In 2003, she helped found the Cooperative Institute for Deep Earth Research (CIDER). A self-described “inter-disciplinary synthesis center, research incubator, and research framework for tackling the fundamental question of the nature of global geodynamic processes,” CIDER became CIDER-II (the Cooperative Institute for Dynamic Earth Research) in 2012.

Kellogg was an early promoter of data visualization in the Earth sciences.Notable among CIDER-II programs is a summer program that brings together junior and senior scientists in a multiweek program consisting of lectures, tutorials, and workshops. The 2019 program—the 13th summer program—was held at Berkeley with over 75 participants from the United States, Chile, the United Kingdom, Australia, France, Germany, China, and Sweden.

Kellogg was also an early promoter of data visualization in the Earth sciences. Scott King, Kellogg’s colleague from Caltech, remembers talking with her about a meeting session she attended that focused on color palettes for displaying data. “It was a session she really found inspiring,” said King.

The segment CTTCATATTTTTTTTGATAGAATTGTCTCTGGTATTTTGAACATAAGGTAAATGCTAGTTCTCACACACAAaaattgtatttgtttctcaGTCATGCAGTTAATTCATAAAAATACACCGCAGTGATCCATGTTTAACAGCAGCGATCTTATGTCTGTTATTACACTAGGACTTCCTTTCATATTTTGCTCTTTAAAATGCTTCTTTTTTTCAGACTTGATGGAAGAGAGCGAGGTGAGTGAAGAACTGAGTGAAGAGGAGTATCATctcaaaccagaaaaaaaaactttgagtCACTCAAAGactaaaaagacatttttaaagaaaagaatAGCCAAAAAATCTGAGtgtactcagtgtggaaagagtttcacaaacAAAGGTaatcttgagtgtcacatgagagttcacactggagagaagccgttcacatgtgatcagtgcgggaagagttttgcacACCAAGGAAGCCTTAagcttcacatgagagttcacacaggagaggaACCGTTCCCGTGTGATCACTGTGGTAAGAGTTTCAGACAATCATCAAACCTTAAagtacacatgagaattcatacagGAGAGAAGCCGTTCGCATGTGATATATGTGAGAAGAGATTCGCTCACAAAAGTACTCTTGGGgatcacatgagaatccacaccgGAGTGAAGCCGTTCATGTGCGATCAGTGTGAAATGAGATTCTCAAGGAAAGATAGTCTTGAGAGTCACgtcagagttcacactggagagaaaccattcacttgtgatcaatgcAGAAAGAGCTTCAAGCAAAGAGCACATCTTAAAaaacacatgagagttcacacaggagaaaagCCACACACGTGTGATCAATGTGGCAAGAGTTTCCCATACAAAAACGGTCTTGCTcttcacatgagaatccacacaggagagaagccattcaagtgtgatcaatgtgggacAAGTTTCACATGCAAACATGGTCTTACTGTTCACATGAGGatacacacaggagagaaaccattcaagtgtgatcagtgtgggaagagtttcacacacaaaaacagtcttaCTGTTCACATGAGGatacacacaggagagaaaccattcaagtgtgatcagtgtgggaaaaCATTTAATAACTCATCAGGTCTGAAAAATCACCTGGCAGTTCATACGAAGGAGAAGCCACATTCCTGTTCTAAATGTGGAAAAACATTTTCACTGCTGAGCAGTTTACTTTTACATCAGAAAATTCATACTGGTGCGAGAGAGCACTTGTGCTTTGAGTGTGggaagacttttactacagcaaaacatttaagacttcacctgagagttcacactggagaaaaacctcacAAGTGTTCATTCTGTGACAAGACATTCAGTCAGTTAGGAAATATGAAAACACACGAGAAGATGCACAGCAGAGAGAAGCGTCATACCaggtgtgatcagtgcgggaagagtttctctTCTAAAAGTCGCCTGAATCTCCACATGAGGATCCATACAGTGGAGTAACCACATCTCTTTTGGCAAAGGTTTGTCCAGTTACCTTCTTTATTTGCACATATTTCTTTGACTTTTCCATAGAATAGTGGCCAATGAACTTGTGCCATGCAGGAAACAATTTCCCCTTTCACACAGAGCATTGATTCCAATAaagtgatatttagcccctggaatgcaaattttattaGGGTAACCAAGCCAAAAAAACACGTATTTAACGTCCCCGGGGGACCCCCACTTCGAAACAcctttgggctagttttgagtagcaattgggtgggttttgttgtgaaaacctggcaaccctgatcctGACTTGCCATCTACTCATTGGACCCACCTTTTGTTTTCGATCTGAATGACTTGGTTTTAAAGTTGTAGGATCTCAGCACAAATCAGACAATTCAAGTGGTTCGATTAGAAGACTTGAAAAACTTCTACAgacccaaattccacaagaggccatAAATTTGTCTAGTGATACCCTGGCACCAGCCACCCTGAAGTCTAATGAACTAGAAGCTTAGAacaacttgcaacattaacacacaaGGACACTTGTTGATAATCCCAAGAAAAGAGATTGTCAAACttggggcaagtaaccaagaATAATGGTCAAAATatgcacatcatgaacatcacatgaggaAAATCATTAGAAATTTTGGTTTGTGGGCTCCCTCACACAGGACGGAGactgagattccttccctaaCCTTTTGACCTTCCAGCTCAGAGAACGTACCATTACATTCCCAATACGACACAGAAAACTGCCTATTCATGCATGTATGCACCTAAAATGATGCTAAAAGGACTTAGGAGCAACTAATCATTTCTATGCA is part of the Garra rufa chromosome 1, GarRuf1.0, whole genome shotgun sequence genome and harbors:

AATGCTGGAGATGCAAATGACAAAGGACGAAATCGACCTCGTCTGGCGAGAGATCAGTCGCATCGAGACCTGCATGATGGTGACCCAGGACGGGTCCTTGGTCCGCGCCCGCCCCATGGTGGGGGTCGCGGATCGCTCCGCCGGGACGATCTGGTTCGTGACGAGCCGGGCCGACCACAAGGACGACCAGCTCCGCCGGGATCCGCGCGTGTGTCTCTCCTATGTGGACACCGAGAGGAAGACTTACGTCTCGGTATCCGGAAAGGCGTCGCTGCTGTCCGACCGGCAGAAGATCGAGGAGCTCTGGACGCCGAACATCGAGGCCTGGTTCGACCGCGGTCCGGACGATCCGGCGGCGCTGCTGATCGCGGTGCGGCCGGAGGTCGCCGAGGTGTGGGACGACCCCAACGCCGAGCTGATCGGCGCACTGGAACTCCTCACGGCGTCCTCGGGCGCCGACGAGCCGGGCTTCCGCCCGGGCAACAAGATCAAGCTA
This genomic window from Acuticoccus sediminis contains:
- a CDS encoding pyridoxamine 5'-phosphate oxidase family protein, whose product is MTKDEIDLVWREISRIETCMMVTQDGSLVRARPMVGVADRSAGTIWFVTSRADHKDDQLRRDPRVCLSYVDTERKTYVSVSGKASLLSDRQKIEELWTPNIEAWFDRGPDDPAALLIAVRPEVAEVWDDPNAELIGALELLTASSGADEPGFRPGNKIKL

In 2002, Kellogg and other researchers started brainstorming what would become the W. M. Keck Center for Active Visualization in the Earth Sciences (KeckCAVES); she served as its director from 2004 until her death.

The showpiece in KeckCAVES consists of three 3- × 2.4-meter (10- × 8-foot) walls and a 3- × 2.4-meter floor that display three-dimensional images. A wide variety of data can be projected, including measurements related to planetary geology, plate tectonics, and oceanography. Credit: UC Davis

The showpiece of the center, housed in the Earth and Physical Sciences Building on the University of California, Davis, campus, is a facility known as the CAVE. It consists of three 3- × 2.4-meter (10- × 8-foot) walls and a 3- × 2.4-meter floor that display three-dimensional images. A wide variety of data can be projected, including measurements related to planetary geology, plate tectonics, and oceanography.

“The creative science that emerged from that collaboration changed my view of science,” Sumner wrote on a web page called Memories of Louise set up by the Davis Department of Earth and Planetary Sciences.

KeckCAVES, in partnership with another University of California, Davis–based research center and other science centers, also developed a portable version of its three-dimensional data visualization technology. The result, the Augmented Reality Sandbox, combines the tactile nature of sand with a projection system that lays down a color-coded elevation map, topographic contour lines, and simulated water on whatever sand formations users create.

“With its hands-on, interactive technology, the Augmented Reality Sandbox is well suited for education and outreach,” Kellogg said in 2016.